It appears that the concerns about tracking, third party cookies and general ‘privacy invasive’ techniques employed by tech giants are coming under the microscope with the release of iOS/iPad 14.5 and macOS 11.3 which will require app vendors to ask customers permission to allow tracking beyond the site that is being used. Facebook took in its usual stride of throwing a temper tantrum while resorting to the usual hyperbole by claiming that Apple is destroying their business (they’re worried that, if customers were given a choice, they might not won’t the dodgy big brother privacy invasion?) where as Twitter has said it would have a modest impact but then again it is rumoured that Twitter is looking at offering a ‘premium’ tier of their service which will offer more features and being ad free. Google on the other hand have moved away from tracking individual users in favour of Federated Learning of Cohorts (FLoC) (link) which places individuals into groups so as a result the relationship is abstracted away so that there is no longer that individual tracking.
Yes, some critics have bought up the fact that FLoC ignore what the anger regarding privacy invasion was all about – most people accept that if you use a platform then it makes sense for that platform to then use the information that you provide as an end user to not only make the service better to use (eg. tracking what videos you watch and suggest content that is similar) but also target ads that are relevant to you. The problem were third party cookies, Facebook creating ‘shadow’ profiles so even if you didn’t visit Facebook explicitly there was information being harvested by virtue of a website using Facebook as a vehicle for the comment section of an article.
What is also rather frustrating has been the meme put out there that so-and-so tech giant sells your information to advertisers – no they don’t ‘sell’ your private data to third parties. Firstly because it wouldn’t make any sense as a business model to sell the very data that gives you an competitive advantage so why would you give it away (even if it had a price tag attached to it)? Secondly the advertisement system doesn’t work that that – for example, a third party will go to Google, Facebook or Twitter and give them the target demographic that they wish to target, “I want to target males, between the ages of 23-35, interest in vintage computers and like eating pizza”, and the tech giant then comes back, “sure, and here is the cost of the campaign”. No information is swapped hands, the information is retained by the said technology company
I would hazard to guess that Google has changed to the FLoC system because they’ve realised that a lot of the information they have collected is of very little value – it uses a large amount of storage space, it consumes a lot of power and the extra data retained and the benefits yield from it doesn’t add up. It shouldn’t be surprising that at the beginning a technology company will go all in on something then as time goes on they realise that what they thought was necessary turns out not to be so, that the ‘fine grained’ nature’ of data collection and association is no better than the FLoC system they’re looking at becoming the default way of doing in 2022.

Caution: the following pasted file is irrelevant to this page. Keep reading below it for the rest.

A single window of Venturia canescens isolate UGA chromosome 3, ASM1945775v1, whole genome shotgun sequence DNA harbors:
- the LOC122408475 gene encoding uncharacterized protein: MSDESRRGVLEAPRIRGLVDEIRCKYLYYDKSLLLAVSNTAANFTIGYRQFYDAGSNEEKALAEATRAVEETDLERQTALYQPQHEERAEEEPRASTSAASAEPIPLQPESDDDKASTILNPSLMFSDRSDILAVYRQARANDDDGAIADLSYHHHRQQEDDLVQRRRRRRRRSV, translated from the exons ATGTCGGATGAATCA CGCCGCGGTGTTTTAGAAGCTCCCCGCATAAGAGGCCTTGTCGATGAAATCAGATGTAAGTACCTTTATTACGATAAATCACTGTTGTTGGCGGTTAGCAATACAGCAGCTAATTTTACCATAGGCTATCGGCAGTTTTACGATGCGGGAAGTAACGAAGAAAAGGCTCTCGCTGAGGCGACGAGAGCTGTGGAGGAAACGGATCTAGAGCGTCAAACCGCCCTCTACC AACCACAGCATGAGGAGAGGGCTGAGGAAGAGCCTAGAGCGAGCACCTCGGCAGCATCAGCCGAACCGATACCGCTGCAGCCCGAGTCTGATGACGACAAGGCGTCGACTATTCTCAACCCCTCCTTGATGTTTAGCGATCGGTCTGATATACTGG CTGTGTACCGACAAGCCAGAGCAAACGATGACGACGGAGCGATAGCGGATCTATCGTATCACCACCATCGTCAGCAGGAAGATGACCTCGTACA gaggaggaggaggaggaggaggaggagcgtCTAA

Apple released another update to macOS in the form of the 11.2.2 update although it appears that Apple haven’t gotten around to uploading a updated version of their macOS installer. I have a feeling that since Apple were happy to push out the 11.2.2 update gives me the impression that macOS 11.3 and iOS 14.5 it is still a month or two away – iOS will probably be released first with macOS 11.3 probably being released when the rumoured product refresh occurs in the next couple of months. Just this week Apple has released beta 3 – keeping in mind that any release notes only has the most high profile fixes and generally excludes any security fixes since disclosing those involve disclosing vulnerabilities that need to be kept hush-hush so that the baddies don’t get a hold of that information and start exploiting them.
Ubiquiti has released the UDM 1.9 firmware which includes support for WPA3 but keeping in mind that the firmware on the access point has to support it as well although I think I’ll stick with WPA2 until most of the bugs are hammered out in both the standard and the implementation. I’m happy that things are picking up in the world of Ubiquiti and I’m looking forward to the 5.x firmware series for my Unifi AP AC HD (although, as I’ve mentioned in the past, I’m looking to upgrading to a Wifi 6 AP when I upgrade my iMac and MacBook Pro to the new Apple Silicon). For all the issues experienced in the early days of owning a UDM, it was the best investments I ever made when it came to networking equipment.
The one thing I always remind people when it comes to buying something – yes, you an go for the cheaper option but 9/10 in the long run you end up spending more than if you went for the slightly more expensive option straight off the bat. In the world IT the general rule of thumb ‘you get what you pay for’ very much applies – although there are exceptions to that rule (high price but low quality but high market share due to inertia within the market when it comes to changing vendors. For example, see how long it took for the Microsoft Explorer monopoly to be undermined) but most of the time the general rule of thumb ends up being true. If you buy decent quality networking equipment it’ll run for years – set and forget with the occasional software update keeping the network secure.